I always say that each person experiences hypnosis a little differently, and that’s how it should be. We all have our own personalities, goals and desires, which manifest themselves in different ways.
So, naturally, some people fall into trance much more easily, while some may resist it. This is called hypnotic resistance – but even that can manifest itself in various ways.
Let me explain …
What is hypnotic resistance?
Hypnotic resistance is a mental obstruction that prevents someone from fully experiencing hypnosis or from exploring certain topics while being hypnotized.
When you think of someone being resistant to hypnosis, you probably imagine someone who’s unable to enter trance, or maybe they’re flat-out resistant to the concept of hypnosis. Sure, that’s the clearest form of hypnotic resistance. But often, this resistance is manifested in much subtler, subconscious ways.
In fact, someone may not even realize they show signs of hypnotic resistance during a session. And often, only an experienced hypnotist will notice it.
Examples of subtle hypnotic resistance include:
- Your body twitching
- Hands fidgeting
- Muscle Cramps
- Needing to itch an area of your body
These signs don’t necessarily occur throughout the whole session. Instead, they tend to occur when the hypnosis session approaches certain topics or themes.
Why does it happen?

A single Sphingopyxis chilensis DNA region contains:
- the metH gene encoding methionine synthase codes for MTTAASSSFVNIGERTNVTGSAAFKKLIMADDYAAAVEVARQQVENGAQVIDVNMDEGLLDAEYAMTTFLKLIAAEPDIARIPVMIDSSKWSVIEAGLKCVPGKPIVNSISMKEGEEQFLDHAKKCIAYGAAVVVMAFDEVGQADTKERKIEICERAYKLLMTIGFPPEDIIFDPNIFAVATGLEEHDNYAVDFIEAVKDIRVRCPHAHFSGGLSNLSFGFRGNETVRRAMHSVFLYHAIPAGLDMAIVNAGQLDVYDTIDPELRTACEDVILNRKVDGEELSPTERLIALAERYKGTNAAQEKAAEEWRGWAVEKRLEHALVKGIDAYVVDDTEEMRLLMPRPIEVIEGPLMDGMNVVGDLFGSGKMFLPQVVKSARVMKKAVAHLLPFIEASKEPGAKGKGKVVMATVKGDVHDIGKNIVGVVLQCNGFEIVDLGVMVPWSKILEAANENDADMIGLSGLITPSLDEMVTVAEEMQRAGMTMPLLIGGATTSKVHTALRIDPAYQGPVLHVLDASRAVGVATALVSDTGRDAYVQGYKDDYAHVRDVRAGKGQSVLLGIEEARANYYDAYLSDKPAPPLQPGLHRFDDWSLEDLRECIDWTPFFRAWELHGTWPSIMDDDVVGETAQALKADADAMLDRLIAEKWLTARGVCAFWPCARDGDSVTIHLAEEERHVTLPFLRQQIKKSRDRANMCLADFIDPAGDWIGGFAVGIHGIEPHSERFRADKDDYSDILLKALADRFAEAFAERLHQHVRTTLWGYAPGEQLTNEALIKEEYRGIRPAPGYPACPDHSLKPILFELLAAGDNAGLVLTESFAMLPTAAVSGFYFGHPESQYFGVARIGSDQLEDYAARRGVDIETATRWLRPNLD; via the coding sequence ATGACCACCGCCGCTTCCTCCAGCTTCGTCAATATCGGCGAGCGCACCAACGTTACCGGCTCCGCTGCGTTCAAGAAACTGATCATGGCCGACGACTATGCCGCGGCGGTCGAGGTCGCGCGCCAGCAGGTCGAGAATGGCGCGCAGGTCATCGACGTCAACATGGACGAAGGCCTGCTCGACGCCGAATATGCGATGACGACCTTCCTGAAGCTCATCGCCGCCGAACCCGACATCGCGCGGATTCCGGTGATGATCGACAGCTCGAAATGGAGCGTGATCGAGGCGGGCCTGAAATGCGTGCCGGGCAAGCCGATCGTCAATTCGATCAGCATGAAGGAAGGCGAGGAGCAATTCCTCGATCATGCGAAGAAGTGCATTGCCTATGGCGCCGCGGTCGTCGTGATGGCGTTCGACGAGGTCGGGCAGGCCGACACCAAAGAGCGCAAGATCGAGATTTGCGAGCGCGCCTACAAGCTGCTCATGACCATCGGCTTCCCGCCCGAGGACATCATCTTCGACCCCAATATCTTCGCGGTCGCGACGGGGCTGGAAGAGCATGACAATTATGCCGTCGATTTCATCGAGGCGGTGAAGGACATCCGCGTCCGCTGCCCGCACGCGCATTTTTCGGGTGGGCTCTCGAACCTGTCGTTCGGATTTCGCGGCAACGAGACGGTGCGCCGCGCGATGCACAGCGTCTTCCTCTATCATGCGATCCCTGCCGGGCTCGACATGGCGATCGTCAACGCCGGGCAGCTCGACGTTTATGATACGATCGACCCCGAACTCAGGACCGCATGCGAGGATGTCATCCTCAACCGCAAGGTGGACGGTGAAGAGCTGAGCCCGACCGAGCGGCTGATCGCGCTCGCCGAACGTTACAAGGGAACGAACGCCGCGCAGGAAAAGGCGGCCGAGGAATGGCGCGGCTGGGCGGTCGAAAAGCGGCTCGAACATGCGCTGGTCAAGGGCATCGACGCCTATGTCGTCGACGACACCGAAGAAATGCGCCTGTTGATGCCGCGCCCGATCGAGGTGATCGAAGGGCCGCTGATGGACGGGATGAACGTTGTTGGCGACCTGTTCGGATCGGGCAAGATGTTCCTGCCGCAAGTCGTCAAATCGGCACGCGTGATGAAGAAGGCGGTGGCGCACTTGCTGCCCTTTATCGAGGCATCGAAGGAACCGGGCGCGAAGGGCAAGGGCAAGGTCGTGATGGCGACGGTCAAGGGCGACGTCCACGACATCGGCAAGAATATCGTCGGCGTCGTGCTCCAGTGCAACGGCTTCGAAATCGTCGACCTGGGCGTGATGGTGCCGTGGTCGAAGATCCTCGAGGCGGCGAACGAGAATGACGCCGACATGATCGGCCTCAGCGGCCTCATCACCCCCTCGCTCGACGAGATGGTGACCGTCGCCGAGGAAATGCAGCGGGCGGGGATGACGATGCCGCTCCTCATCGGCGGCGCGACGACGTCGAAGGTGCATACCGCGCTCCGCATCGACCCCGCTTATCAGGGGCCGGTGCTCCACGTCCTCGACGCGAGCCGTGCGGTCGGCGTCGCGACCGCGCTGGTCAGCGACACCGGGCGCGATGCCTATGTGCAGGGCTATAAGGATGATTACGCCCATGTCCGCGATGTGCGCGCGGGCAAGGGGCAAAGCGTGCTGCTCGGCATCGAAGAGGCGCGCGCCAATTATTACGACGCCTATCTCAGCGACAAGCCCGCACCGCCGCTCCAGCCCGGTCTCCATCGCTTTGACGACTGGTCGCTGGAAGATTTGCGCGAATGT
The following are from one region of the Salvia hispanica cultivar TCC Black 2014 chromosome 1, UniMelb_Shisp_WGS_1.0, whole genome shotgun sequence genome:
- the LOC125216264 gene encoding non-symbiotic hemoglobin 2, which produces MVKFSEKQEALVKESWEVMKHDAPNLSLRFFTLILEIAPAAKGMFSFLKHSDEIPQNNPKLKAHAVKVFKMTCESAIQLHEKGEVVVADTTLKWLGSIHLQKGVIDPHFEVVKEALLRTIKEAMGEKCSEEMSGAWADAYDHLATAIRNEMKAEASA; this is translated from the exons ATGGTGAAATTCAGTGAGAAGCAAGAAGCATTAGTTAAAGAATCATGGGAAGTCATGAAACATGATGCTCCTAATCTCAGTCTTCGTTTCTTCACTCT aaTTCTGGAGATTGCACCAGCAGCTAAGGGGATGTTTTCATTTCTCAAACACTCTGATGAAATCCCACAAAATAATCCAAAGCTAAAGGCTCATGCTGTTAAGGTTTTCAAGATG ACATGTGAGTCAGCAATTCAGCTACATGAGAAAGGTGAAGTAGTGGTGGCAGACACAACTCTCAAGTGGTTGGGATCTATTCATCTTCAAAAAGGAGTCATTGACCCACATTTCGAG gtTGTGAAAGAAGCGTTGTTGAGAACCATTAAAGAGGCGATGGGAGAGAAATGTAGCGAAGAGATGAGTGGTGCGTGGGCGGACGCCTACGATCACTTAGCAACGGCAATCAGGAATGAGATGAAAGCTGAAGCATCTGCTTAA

There can be a number of reasons why someone exhibits signs of hypnotic resistance when certain topics come up. Often, it’s simply because the person has never explored the topic before, so they may not yet be familiar with it or comfortable.
Sometimes it could be that the unwanted behavior causes secondary benefits, which can sometimes be difficult to let go, on a subconscious level.
In other cases, the resistance could be caused by deeper blockages related to past experiences or negative associations with certain images and concepts. In a trance state, the person may not be “awake” enough to verbalize or even recognize that resistance. So instead, the resistance manifests as a bodily reaction, like a cough.
Think of it like someone who’s fully awake might fidget or unknowingly show other signs of nervousness when they’re uncomfortable in a conversation, or a poker player who doesn’t realize he touches his nose whenever he’s bluffing.
Understanding what’s holding you back
It’s important to remember that the purpose of hypnosis is to help you. Some people do it to overcome negative habits, like smoking, while others do it to achieve unique goals, like discovering their innermost desires or enhancing their sexual wellbeing in ways they didn’t even know were possible.
The path to those goals will almost always have obstacles. This is why we talk about hypnosis as a journey. Along the way, you may encounter challenges that you need to explore further to determine why they’re there and how to overcome them.
Overcoming resistance with self-hypnosis
A skilled hypnotist can work with you to overcome your resistance, but there are some things you can do on your own as well.
Self-hypnosis, for example, can be a great way to stop yourself from subconsciously resisting certain topics and train yourself to achieve deeper and more effective hypnosis sessions.
Check out my tips on how to do self-hypnosis and the different ways you can benefit from it.
For assistance with blockage release, including moving past secondary benefits, check out General Cellular Release.